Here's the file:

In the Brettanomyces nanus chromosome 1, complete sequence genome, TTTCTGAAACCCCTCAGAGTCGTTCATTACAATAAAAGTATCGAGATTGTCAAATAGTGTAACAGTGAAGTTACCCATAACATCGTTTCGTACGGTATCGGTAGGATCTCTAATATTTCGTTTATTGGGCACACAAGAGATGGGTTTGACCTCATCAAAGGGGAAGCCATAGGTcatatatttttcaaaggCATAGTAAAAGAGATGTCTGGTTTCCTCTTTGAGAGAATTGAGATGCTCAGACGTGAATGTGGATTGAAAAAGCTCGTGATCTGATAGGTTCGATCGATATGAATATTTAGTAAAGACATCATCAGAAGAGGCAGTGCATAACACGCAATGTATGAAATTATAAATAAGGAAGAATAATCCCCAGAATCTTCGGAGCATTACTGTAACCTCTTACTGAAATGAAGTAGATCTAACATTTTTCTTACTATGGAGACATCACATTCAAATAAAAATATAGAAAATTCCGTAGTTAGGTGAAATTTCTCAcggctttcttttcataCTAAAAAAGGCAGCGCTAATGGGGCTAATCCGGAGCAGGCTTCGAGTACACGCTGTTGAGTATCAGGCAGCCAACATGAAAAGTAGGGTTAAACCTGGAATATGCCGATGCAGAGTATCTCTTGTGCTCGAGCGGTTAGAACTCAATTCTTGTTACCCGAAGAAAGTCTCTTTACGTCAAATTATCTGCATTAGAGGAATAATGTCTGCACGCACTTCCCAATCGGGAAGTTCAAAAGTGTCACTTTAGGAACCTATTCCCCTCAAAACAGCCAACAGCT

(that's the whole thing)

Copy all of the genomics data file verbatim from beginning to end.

In the Brettanomyces nanus chromosome 1, complete sequence genome, TTTCTGAAACCCCTCAGAGTCGTTCATTACAATAAAAGTATCGAGATTGTCAAATAGTGTAACAGTGAAGTTACCCATAACATCGTTTCGTACGGTATCGGTAGGATCTCTAATATTTCGTTTATTGGGCACACAAGAGATGGGTTTGACCTCATCAAAGGGGAAGCCATAGGTcatatatttttcaaaggCATAGTAAAAGAGATGTCTGGTTTCCTCTTTGAGAGAATTGAGATGCTCAGACGTGAATGTGGATTGAAAAAGCTCGTGATCTGATAGGTTCGATCGATATGAATATTTAGTAAAGACATCATCAGAAGAGGCAGTGCATAACACGCAATGTATGAAATTATAAATAAGGAAGAATAATCCCCAGAATCTTCGGAGCATTACTGTAACCTCTTACTGAAATGAAGTAGATCTAACATTTTTCTTACTATGGAGACATCACATTCAAATAAAAATATAGAAAATTCCGTAGTTAGGTGAAATTTCTCAcggctttcttttcataCTAAAAAAGGCAGCGCTAATGGGGCTAATCCGGAGCAGGCTTCGAGTACACGCTGTTGAGTATCAGGCAGCCAACATGAAAAGTAGGGTTAAACCTGGAATATGCCGATGCAGAGTATCTCTTGTGCTCGAGCGGTTAGAACTCAATTCTTGTTACCCGAAGAAAGTCTCTTTACGTCAAATTATCTGCATTAGAGGAATAATGTCTGCACGCACTTCCCAATCGGGAAGTTCAAAAGTGTCACTTTAGGAACCTATTCCCCTCAAAACAGCCAACAGCT